Commercial advertisers where keen to ensure that their products were not impacted too much through rationing.  Tate & Lyle, who held a monopoly on sugar production, gave away folders to hold the numerous ration books a shopper would have which cleverly or sinisterly promoted the use of sugar.

Unilever the manufacturer of Stork Margarine gave away thousands of cook books containing dozens of recipes using Stork Margarine.

“The Stork Wartime Cookery Book answers all your food problems.  Don’t worry about food rationing after all, very few things are rationed”

Dorfy thinks she can “tell Stork from butter”:

Dried Milk
Fresh bottled milk was rationed from November 1941. “Household Milk” was powdered skimmed milk, it came in a blue and white tin with red stripes.  It originated from the United States of America in December 1941 and it carried a label saying “Not to be used for babies”.  One tin was the equivalent of four pints of skimmed milk.  It cost about 9 pence and you were allowed one tin every 4 weeks.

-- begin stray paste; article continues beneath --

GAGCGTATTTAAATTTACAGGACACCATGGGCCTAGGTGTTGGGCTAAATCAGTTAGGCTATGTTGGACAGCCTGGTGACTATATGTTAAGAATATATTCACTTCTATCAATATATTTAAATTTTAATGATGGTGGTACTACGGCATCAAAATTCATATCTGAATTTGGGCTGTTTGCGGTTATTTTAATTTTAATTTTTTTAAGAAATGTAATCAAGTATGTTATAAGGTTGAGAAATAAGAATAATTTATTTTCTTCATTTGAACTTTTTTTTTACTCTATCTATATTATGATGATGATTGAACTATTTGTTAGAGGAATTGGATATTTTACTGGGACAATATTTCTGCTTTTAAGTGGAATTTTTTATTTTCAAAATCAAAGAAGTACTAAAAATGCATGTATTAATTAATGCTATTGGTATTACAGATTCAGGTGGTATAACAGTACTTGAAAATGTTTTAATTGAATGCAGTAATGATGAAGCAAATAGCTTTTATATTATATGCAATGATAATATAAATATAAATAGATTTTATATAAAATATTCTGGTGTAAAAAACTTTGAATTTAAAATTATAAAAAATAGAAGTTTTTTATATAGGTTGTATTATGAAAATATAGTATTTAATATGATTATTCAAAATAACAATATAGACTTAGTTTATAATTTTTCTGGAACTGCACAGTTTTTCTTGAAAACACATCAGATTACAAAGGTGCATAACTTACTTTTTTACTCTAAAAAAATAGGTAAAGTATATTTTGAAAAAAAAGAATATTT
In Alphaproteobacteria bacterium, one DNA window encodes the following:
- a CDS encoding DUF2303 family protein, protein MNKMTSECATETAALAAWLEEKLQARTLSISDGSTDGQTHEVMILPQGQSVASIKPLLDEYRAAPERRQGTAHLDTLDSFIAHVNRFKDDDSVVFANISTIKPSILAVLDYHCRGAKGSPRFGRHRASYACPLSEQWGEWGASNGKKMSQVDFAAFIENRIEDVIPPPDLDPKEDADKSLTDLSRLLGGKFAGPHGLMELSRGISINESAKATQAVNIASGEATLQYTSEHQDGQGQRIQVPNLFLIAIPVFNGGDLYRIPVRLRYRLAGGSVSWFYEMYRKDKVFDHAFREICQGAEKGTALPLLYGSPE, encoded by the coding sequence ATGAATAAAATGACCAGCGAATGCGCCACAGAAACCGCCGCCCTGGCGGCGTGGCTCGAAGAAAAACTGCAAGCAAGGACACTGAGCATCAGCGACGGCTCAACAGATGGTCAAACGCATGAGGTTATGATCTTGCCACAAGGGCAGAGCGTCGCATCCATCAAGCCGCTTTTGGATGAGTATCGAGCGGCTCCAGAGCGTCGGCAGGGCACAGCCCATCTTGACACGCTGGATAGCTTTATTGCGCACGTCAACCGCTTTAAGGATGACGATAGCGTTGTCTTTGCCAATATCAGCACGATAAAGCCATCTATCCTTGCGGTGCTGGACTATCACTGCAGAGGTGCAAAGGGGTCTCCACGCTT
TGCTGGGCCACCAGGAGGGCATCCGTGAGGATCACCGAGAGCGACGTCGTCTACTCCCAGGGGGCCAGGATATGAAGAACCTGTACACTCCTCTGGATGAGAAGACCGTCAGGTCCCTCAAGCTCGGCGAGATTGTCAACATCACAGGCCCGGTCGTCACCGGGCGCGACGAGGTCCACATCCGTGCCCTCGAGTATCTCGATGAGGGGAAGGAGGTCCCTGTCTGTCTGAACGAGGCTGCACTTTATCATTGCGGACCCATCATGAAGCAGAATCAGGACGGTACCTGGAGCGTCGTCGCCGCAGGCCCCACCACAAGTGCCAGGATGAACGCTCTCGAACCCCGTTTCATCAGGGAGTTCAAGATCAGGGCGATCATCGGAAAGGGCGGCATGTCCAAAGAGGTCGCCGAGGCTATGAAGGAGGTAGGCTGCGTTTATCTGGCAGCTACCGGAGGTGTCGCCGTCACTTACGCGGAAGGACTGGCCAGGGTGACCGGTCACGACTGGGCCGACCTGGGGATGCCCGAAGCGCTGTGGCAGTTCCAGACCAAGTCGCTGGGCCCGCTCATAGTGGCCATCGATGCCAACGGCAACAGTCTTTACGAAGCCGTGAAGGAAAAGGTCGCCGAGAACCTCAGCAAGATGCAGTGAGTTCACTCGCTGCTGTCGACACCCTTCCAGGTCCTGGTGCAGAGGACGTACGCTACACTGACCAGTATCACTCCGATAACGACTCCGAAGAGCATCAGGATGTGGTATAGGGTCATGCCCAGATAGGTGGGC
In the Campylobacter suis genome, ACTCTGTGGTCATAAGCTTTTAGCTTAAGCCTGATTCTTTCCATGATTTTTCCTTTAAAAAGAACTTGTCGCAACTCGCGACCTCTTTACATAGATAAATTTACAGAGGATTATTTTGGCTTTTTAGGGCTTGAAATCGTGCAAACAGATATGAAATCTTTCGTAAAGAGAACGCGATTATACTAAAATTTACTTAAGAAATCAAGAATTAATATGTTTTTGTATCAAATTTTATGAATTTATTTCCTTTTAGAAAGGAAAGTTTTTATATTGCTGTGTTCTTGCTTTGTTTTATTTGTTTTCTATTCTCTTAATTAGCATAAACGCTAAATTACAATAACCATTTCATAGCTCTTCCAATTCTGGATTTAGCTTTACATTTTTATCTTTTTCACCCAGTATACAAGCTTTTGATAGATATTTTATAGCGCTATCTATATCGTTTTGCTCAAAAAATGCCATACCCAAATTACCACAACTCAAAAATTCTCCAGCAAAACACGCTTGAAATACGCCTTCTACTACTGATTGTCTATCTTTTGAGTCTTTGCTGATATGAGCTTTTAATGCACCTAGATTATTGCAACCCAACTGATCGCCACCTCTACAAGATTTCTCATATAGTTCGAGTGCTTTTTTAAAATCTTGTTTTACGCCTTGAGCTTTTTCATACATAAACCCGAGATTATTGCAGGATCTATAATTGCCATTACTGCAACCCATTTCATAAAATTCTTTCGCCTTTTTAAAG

“National Dried Milk” was full cream milk and was intended for babies and expectant mothers.

Dried Egg Powder
Dried egg powder also came from the USA and it was used as a substitute for real eggs.  It was often used to make omelettes which were promoted as an alternative to meat. 

Seemingly Geordie children could tell the difference when dried eggs were used in pancakes and puddings probably as it was more “rubbery”!

Woolton Pie
Lord Woolton was the very successful Minister of Food from April 1940 and the “Woolton Pie” was named after him.  “Woolton Pie: steak and kidney pie without the steak and kidneys.”  There were many recipes at the time which tried to provide alternatives to popular dishes because the ingredients were not available due to rationing and wartime shortages.   A reporter from the Shields Gazette asked the Ministry of Food for the recipe.